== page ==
Presented By O'Reilly and Cloudera
Make Data Work
22–23 May 2017: Training
23–25 May 2017: Tutorials & Conference
London, UK

How to prevent future accidents in autonomous driving

Dr.-Ing. Michael Nolting (Volkswagen Commercial Vehicles)
17:2518:05 Wednesday, 24 May 2017
Secondary topics:  AI, IoT, Logistics, Streaming
Level: Beginner
Average rating: *....
(1.67, 6 ratings)

Who is this presentation for?

  • Data scientists, data engineers, big data architects, and automotive fans

What you'll learn

  • Learn a generalized method for anomaly detection and a real-time architecture for autonomous driving based on the Kappa architecture (Flink, Kafka, Elasticsearch, and Kibana)
  • Gain insights into automotive data and the automotive industry

Description

Tesla calculated that its fleet has to drive 10 billion kilometers to train and calibrate its machine-learning algorithms to drive autonomously. The challenge for autonomous driving, however, is that the algorithms can hardly be initially trained with all possible driving conditions—due to the highly dynamic runtime environment for the sensors—and dangerous situations only occur at a very low frequency. This problem cannot be solved by increasing the amount of training data, since there will be driving situations where no data will be available due to disturbed or noisy sensor output. It requires a monitoring system able to detect regions where the probability is high that sensors will fail.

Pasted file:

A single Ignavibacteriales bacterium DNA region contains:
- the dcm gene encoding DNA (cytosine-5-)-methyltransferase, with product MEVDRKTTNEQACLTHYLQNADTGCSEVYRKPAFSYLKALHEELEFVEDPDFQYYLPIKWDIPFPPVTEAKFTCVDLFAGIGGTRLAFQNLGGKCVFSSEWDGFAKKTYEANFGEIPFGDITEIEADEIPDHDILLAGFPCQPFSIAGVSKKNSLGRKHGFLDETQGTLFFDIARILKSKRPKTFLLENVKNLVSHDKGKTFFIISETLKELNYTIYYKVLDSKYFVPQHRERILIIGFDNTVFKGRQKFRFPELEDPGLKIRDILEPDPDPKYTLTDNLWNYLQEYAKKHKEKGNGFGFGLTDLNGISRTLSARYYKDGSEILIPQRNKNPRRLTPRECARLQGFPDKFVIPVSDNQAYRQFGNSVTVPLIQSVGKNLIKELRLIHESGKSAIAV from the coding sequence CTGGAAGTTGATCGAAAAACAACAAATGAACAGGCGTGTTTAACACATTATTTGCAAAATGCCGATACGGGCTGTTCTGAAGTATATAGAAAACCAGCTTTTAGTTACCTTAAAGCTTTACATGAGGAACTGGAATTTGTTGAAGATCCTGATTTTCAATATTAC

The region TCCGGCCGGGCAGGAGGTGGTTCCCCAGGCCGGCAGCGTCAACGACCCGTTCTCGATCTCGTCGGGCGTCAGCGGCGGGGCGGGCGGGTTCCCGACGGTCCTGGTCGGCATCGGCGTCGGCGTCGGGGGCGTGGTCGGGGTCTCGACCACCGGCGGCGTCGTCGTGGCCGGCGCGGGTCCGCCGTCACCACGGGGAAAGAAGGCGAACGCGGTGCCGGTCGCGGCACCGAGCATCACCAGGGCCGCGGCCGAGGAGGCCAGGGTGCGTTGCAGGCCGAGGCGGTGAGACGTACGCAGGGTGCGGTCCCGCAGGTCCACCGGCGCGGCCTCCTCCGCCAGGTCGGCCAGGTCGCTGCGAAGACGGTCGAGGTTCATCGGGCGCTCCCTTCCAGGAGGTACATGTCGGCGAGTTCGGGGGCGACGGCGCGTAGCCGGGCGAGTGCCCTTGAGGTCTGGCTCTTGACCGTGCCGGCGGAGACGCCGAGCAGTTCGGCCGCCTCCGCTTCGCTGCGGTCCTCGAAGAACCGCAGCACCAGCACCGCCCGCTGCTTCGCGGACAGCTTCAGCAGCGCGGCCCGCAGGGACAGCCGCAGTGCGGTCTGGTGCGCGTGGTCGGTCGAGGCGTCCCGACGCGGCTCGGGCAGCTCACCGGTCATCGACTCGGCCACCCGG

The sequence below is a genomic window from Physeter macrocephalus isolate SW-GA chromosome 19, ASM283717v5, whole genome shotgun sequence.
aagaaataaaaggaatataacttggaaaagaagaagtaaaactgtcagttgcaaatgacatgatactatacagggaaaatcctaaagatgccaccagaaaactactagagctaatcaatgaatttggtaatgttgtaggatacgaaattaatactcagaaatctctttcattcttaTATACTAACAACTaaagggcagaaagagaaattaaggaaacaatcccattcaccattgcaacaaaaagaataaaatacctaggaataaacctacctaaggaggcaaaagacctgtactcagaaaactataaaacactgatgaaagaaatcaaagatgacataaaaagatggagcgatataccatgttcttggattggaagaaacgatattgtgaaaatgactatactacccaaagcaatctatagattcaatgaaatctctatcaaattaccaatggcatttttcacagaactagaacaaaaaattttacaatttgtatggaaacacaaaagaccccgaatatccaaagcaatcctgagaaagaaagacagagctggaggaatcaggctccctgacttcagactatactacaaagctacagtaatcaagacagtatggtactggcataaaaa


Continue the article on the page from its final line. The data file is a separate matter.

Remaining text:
To overcome this problem, a system has to be created where cars, regardless of their brand, sample their environment during operation and dangerous situations are detected by a central server and propagated to other cars in real time, a process much like website monitoring. Michael Nolting explores how such a system might be realized (with a real-time architecture based on Kafka, Flink, Elasticsearch, and Kibana) and how its requirements can be fulfilled. Michael shares a generalized method for detecting anomalies (dangerous situations) based on bootstrapping, which is able to operate on non-Gaussian distributions. Bootstrapping allows assigning measures of accuracy (defined in terms of bias, variance, confidence intervals, prediction error, or some other such measure) to sample estimates and enables estimation of the sampling distribution of almost any statistic using random sampling methods

Photo of Dr.-Ing. Michael Nolting

Dr.-Ing. Michael Nolting

Volkswagen Commercial Vehicles

Michael Nolting is a data scientist for Volkswagen commercial vehicles. Michael has worked in a variety of research fields at Volkswagen AG, including adapting big data technologies and machine learning algorithms to the automotive context. Previously, he was head of a big data analytics team at Sevenval Technologies. Michael holds a Dipl.-Ing. degree in electrical engineering and an MSc degree in computer science, both from the Technical University of Brunswick in Germany, and a PhD in computer science.